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You can get 1/8" jacks that contain a switch which breaks the circuit when a plug is inserted--like Radio Shack #274-249. All you have to do to make these work is find the Left/Right input from the tuner chip to the volume control chip, route it into the 1/8" jack, and then from there to the volume control chip. Then when you insert the plug from your MP3 player it cuts the output from the tuner and inserts your MP3 audio in it's place. (This might be a problem if the same chip controls both the tuner and the volume--in that case you could insert the jack between the volume control chip and the audio amplifier chip, which is almost guaranteed to be a separate chip).
 
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There are factory radios for sale on Ebay in which people have added the input to the front. Finding where to solder the wire in is the tricky part!
 
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There is another possibility--is the radio in your F150 the single DIN one that has an outboard amplifier? If so, these have a socket on the back that is used to connect a separate CD player. Normally there is a jumper plug installed there which connects the left/right output of the tuner/tape circuitry to the input of the volume control. Removing the jumper plug and making the appropriate connections will allow you to feed line-level mp3 audio into the unit.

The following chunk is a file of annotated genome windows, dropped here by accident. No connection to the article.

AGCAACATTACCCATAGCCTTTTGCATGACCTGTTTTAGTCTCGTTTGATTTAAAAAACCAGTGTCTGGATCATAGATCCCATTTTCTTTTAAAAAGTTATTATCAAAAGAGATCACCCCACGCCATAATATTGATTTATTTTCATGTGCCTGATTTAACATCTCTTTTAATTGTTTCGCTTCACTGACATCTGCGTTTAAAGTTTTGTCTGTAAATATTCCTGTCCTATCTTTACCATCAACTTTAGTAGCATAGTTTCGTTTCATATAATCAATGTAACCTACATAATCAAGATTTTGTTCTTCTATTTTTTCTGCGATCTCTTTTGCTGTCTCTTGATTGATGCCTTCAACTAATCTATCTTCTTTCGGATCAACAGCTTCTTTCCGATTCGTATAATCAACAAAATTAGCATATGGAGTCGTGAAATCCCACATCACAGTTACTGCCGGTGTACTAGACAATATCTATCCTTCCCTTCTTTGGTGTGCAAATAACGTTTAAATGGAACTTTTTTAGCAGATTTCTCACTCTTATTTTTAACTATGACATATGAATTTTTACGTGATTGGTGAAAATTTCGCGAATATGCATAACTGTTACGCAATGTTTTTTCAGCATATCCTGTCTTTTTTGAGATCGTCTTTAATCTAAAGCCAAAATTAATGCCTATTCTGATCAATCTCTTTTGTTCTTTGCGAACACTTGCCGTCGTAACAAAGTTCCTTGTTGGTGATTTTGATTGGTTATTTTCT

TallPaul

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So best to hook in before the volume control. What about bass and treble, are they also in the volume control chip? I don't know what a single DIN is, but there is no external amp, seems the amp is on the side, but within the case of course. I looked and did not see any connection on the back, but maybe there are some spare pins in the female slot on the back. I'll check as that would be a lot easier.
 
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Single din is roughly 2" tall. If the radio is taller than it's a double din or din and a half. I forget what Ford used in the '95 F150. Typically bass and treble are also controlled in the chip that does the volume.
 

TallPaul

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Yeah, it's roughly 2" tall. Does that one have aux imput tabs in the socket where the two wire plugs connect? Whatever DIN means?
 

JHZR2

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 Originally Posted By: brianl703